Female avalanche deaths remain rare nationwide
Summit County, CO Colorado
SUMMIT COUNTY ” An in-bounds avalanche at Utah’s Snowbird ski area last week was notable for the fact that it marked a rare female avalanche death.
Dale Atkins, a former forecaster with the avalanche center, said that going back to the 2003-2004 season, there have been 133 deaths nationwide, but only five victims have been females ” less than five percent.
Even though many more women are venturing into the backcountry these days, the number of female deaths as a percentage of the total has declined in recent seasons.
In the ten-year period before the 2003-2004 season, 8 percent of all avalanche deaths were females, Atkins said.
“Ten years ago, you almost never saw a woman in an avalanche class,” Atkins said, explaining that he’s seen an exponential growth in backcountry interest on the part of women.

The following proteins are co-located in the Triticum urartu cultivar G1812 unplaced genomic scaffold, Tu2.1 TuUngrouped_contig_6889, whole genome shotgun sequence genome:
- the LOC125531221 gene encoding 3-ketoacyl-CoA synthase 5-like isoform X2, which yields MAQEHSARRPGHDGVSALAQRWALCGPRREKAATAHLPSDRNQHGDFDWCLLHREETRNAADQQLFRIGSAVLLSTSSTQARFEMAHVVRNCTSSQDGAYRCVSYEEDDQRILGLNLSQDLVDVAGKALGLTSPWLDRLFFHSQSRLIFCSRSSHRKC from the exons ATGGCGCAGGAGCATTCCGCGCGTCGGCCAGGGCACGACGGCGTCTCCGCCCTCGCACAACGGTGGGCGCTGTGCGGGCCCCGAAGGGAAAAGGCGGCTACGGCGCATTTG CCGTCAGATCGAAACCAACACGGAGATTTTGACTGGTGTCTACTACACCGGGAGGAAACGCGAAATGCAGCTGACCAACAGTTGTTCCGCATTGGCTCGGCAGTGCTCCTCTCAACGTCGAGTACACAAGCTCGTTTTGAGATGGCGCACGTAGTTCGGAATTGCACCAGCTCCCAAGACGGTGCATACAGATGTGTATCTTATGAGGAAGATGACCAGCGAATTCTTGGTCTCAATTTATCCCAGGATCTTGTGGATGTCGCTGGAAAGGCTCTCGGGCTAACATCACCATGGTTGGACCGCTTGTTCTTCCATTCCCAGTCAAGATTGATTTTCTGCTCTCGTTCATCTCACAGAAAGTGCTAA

Manufacturers and retailers have reported similar trends, producing gender-specific gear and seeing more sales of backcountry and rescue gear to women.
Atkins said there’s been a bit of research on gender demographics by the avalanche community. One recent study presented at a workshop suggested that when a woman is part of a group of backcounry skiers, the group is much less likely to take risks.
Those findings didn’t surprise local backcountry enthusiast Ellen Hollinshead, who said women tend to be more cautious and somewhat less prone to peer pressure when making decisions in the backcountry.
“For us, it’s not always about skiing the steepest line,” she said.
Leslie Ross of Babes in the Backcountry agrees.
“Women are traditionally more process-oriented,” she said. “They’re willing to say: ‘I just don’t feel good about this.’ Males tend to say: ‘Let’s just go for it.'”